Exactly because so many new bands have their releases it is important to stand out. Your goal with a release is that people listen to your music. Making sure your product looks high quality is half the work. I'd like to believe that many people saw our EP and thought: ”well this looks interesting! I wonder what this is!”
In September of 2012 Lyonite was featured on the compilation vinyl album 'Frisian Metal Massacre Volume 2'. How did you get involved in this and which Lyonite songs are featured on it?
We were asked by Tamme Oosterhof, a pioneer of Frisian metal bands. Together with Metalisation he had that LP compilation initiative going and they were looking for Frisian metal bands to attend to their second edition. We were still in the middle of writing for our album at that time, so we had to go with 'Fates Deceit' and 'The Last Day' from our EP. We figured this would still show people what we were all about. Of course we would've wanted to put some "new" music on there but we saw no possibility to do so.
Now, early 2013, your first full-length 'Disguised In Darkness' sees the light of day. When did you start with the actual song writing for this full-length and did the process differ in any way from the 'Lyonite' sessions?
The writing for 'Disguised In Darkness' started right after the release of our EP and the process was very much different from the 'Lyonite' sessions. We spent much more time on writing and perfecting the songs for this album and we had feedback from the EP to work with. This was, as opposed to writing music for your first recording session, an entirely different game. There was no real pressure of 'having to release something' because we now had the EP for that. The chemistry between the band members had improved a lot too. That also affected the process greatly.
'Disguised In Darkness' is an independent release, which is quite surprising in my opinion as the material is really great. Wasn't there any record company interested in signing Lyonite or didn't you put any real effort in scoring a proper deal?
We did think about that, but seeing as we were already halfway through writing the material for the album at that time we just wanted to record it. It is also true that there is a only a small chance of scoring a proper deal with just an EP, instead of with a full length album.
From the nine songs featured on the new album, two ('Mythical Interlude' and 'Celestial Interlude') are short instrumentals. Why are these so important within the band concept?
The interludes are a part of our music. They bring about some of the symphonic tendencies and for us they just give off an epic feel. It warms you up for the music that is to come and it gives you sort of a diversity break. I think the interludes really contribute to the generic feel of the album.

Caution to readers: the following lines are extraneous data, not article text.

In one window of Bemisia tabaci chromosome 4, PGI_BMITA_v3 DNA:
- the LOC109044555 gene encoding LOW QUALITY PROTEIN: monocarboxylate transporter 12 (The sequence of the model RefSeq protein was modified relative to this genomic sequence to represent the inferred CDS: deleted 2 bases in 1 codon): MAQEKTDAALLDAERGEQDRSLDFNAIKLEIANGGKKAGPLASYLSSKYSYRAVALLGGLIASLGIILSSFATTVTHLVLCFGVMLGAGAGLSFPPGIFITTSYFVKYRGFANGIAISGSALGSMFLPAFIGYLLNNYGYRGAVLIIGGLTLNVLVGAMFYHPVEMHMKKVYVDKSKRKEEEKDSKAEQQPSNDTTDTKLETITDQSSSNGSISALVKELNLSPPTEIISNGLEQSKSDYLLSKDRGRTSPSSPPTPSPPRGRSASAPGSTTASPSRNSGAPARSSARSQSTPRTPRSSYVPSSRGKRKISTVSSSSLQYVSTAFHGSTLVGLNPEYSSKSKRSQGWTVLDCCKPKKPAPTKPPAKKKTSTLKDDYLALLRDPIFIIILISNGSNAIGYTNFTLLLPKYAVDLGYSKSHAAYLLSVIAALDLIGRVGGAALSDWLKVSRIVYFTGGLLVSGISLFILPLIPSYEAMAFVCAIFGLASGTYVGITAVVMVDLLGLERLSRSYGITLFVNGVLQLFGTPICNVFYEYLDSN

The other seven songs featured are all truly great progressive metal tracks with symphonic influences. How do you look back on the end result yourself and what are in your opinion the biggest differences and/or improvements when comparing the new material to the EP?
Well thank you! We are over all very pleased with the results. It shows our own progress to ourselves too. The built-up off the songs, the better developed lyrics and more progressive edges are things that come to mind. We all feel that this is a good representation of where we are now and a good preview of where we are taking our music.
I really like the variety in the material and the fact that the songs grow on you, but if you had to pick one track that represents Lyonite best, which one would that be and why?
That would be 'Darkness Ends', the last track on the album. Obviously because of its length it serves as a good representation, but also the way the song flows and the way it was developed make it a great song for us. I personally really like the vocal melodies of this particular song. I speak for all of us when I say that 'Darkness Ends' really is the top of our game right now.
Did you write/record more material than what is featured on 'Disguised In Darkness' and if so, which are these and what's going to happen with them?
Sadly not. We do have a lot of cool ideas in store, but nothing fully worked out or otherwise representable. Like I said, we spent a lot of time on perfecting the songs we had written for 'Disguised In Darkness'.